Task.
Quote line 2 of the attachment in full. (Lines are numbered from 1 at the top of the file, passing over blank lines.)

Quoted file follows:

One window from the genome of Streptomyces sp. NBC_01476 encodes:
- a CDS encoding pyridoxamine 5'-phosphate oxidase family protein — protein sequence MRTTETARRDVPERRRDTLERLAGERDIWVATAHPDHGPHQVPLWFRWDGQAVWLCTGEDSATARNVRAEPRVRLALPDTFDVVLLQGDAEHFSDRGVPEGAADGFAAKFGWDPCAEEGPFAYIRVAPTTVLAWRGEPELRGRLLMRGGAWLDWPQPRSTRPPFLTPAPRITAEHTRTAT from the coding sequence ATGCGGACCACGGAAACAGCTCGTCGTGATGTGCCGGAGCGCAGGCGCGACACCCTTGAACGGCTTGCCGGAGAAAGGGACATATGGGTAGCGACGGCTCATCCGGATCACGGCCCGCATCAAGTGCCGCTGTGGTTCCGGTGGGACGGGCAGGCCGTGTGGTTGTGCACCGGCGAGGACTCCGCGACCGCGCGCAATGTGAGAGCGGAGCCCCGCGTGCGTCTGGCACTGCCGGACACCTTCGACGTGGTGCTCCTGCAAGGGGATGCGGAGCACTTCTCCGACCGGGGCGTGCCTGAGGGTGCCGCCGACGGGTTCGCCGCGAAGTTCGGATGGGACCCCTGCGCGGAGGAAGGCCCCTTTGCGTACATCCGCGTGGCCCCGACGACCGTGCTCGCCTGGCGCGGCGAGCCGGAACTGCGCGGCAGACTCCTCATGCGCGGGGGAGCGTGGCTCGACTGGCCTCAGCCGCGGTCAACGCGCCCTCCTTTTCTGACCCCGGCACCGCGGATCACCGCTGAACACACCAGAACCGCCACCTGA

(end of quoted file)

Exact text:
- a CDS encoding pyridoxamine 5'-phosphate oxidase family protein — protein sequence MRTTETARRDVPERRRDTLERLAGERDIWVATAHPDHGPHQVPLWFRWDGQAVWLCTGEDSATARNVRAEPRVRLALPDTFDVVLLQGDAEHFSDRGVPEGAADGFAAKFGWDPCAEEGPFAYIRVAPTTVLAWRGEPELRGRLLMRGGAWLDWPQPRSTRPPFLTPAPRITAEHTRTAT from the coding sequence ATGCGGACCACGGAAACAGCTCGTCGTGATGTGCCGGAGCGCAGGCGCGACACCCTTGAACGGCTTGCCGGAGAAAGGGACATATGGGTAGCGACGGCTCATCCGGATCACGGCCCGCATCAAGTGCCGCTGTGGTTCCGGTGGGACGGGCAGGCCGTGTGGTTGTGCACCGGCGAGGACTCCGCGACCGCGCGCAATGTGAGAGCGGAGCCCCGCGTGCGTCTGGCACTGCCGGACACCTTCGACGTGGTGCTCCTGCAAGGGGATGCGGAGCACTTCTCCGACCGGGGCGTGCCTGAGGGTGCCGCCGACGGGTTCGCCGCGAAGTTCGGATGGGACCCCTGCGCGGAGGAAGGCCCCTTTGCGTACATCCGCGTGGCCCCGACGACCGTGCTCGCCTGGCGCGGCGAGCCGGAACTGCGCGGCAGACTCCTCATGCGCGGGGGAGCGTGGCTCGACTGGCCTCAGCCGCGGTCAACGCGCCCTCCTTTTCTGACCCCGGCACCGCGGATCACCGCTGAACACACCAGAACCGCCACCTGA